Featured in: Food52's Holiday Cookie Chronicles —The Editors

Watch This Recipe
Secret Cookies
  • Prep time 15 minutes
  • Cook time 10 minutes
  • Makes about 80 cookies
Ingredients
  • 3/4 pound salted butter (1 1/2 cups, 3 sticks, or 340g), softened
  • 1 3/4 cups (350g) granulated sugar
  • 2 egg yolks
  • 2 teaspoons vanilla extract
  • 3 1/2 cups (450g) flour
  • Red, green or multi-colored sugar
In This Recipe
Directions
  1. Preheat oven to 350°F (180°C). In a mixer fitted with a paddle attachment, cream the butter and sugar. Add the yolks and vanilla, mixing well. Add the flour and combine thoroughly.
  2. Use mounded teaspoonfuls and make balls of dough with your hands. Place on an ungreased cookie sheet, then flatten the dough with the bottom of a patterned glass dipped in colored sugar (don't mix the colors!).
  3. Bake for about 10 minutes (watch carefully as they burn easily), until the cookies are lightly golden just around the edges. Let the cookies rest on the baking sheets for a minute or two and then gently transfer to baking racks to cool—they're fragile.

See what other Food52ers are saying.

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    51 Reviews

    Amy December 28, 2020
    This dough went together quickly and was so easy to work with; not too sticky or tough. These cookies are a mildly flavored plain cookie that is just right. Keeping this one, for sure.
     
    amorrison December 27, 2020
    I thought these were great! I made them Christmas Eve with my 6 year old daughter as cookies to leave for Santa. They were easy, quick and my daughter loved the sprinkle part; we used the bottom of a crystal cut vase that had a sunburst pattern. Our cookies didn't get as "sprinkled" as the ones in the photo, but it wasn't a big deal. I cooked them in a convection oven but they still took 10 minutes (I think we made ours a bit thicker and bigger than intended). They are indeed very rich but also very delicious and make for a beautiful gift. I guess I should add: I loved the simplicity in flavor (like shortbread) and still thought they were super flavorful. I plan to make these again next year!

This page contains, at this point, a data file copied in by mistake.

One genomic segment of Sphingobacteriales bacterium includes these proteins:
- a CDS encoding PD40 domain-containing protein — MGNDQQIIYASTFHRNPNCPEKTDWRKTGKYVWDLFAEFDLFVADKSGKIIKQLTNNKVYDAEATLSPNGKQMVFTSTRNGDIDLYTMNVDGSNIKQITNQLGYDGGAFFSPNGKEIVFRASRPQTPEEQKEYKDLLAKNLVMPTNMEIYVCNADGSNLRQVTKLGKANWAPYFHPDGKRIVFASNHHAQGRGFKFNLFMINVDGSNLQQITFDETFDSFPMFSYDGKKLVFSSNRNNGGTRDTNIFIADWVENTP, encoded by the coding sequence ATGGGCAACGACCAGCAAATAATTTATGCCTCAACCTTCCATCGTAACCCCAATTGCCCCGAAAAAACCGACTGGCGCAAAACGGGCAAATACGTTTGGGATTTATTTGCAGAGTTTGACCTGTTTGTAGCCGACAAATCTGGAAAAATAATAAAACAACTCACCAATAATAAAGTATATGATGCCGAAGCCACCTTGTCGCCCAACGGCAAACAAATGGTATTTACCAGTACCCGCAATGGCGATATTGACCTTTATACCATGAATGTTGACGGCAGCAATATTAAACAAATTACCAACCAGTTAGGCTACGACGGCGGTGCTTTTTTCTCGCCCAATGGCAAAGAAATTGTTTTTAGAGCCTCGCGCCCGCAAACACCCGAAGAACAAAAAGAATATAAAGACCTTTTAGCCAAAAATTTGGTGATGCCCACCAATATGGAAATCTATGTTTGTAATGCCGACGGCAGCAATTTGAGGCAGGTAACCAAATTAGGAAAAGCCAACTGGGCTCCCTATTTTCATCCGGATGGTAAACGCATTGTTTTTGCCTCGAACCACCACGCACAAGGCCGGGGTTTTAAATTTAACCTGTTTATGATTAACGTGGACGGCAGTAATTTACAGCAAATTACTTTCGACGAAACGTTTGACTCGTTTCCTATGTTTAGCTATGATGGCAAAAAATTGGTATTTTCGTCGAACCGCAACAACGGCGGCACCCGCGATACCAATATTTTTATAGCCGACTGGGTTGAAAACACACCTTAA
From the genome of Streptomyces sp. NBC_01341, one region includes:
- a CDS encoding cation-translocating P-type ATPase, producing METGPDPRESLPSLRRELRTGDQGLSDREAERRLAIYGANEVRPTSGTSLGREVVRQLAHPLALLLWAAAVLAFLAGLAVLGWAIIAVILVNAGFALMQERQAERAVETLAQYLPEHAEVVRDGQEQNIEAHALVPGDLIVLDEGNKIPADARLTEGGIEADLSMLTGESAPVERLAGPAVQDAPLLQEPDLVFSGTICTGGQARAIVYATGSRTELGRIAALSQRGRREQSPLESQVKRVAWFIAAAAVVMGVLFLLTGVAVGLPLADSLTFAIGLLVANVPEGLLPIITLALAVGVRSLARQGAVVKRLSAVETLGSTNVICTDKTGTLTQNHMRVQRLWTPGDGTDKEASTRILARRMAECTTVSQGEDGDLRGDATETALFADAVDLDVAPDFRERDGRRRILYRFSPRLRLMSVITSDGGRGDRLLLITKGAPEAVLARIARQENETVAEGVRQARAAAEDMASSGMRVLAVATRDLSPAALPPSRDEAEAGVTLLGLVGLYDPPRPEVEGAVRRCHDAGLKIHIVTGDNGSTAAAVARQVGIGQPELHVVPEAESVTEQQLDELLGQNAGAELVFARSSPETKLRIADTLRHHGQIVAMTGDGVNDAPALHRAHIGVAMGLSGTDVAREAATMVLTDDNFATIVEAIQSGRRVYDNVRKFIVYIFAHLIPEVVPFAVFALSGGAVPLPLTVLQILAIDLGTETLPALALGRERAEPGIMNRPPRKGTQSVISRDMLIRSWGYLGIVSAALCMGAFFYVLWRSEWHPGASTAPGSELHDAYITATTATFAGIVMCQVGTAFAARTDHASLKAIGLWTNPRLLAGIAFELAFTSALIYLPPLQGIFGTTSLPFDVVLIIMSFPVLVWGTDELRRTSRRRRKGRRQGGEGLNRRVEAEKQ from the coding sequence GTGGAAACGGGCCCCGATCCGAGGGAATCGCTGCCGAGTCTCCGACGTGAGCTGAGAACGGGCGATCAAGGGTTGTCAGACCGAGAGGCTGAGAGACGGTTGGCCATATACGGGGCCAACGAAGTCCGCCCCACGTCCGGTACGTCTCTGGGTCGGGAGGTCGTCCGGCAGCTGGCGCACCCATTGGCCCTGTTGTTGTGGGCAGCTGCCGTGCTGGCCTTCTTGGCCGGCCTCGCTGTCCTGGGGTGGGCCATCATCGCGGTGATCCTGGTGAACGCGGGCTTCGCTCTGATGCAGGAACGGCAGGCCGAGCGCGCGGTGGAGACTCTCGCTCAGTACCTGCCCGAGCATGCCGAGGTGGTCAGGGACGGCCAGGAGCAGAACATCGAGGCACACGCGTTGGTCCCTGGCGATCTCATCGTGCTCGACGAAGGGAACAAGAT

M. Y. December 23, 2020
    I’ve baked these twice. I find them blah....lacking flavor. The last time I saved them by drizzling with a tart lemon glaze. If I’m investing that much buttter, I want a better flavor return. Shortbread has fewer ingredients and more flavor.
     
    Margaret B. December 23, 2020
    This is why I do not make cookies. They sound wonderful, everyone raves about them, yet when I do the recipe they turn out flavorless, and ugly.
     
    Jennifer December 22, 2020
    I made these cookies because I needed an easy, sparkly specimen to complete some Christmas cookie gift boxes. These looked like they would do the job, and they did--easy and sparkly. The dough is a bit crumbly but it holds together fine. I experimented with how to get the sugar to stick on the bottom of my champagne flute, and I found that lightly buttering the glass yielded consistent results. Cookie texture was terrific, as others have said. Flavor? Bland. With my last tray, I went with some good quality sugar, not colored, and quick gratings of nutmeg. The colored sugar cookies went into the gift boxes, and I kept the less-showy nutmeg cookies for us to eat--otherwise, I'm not sure I would have wasted Christmas calories on them.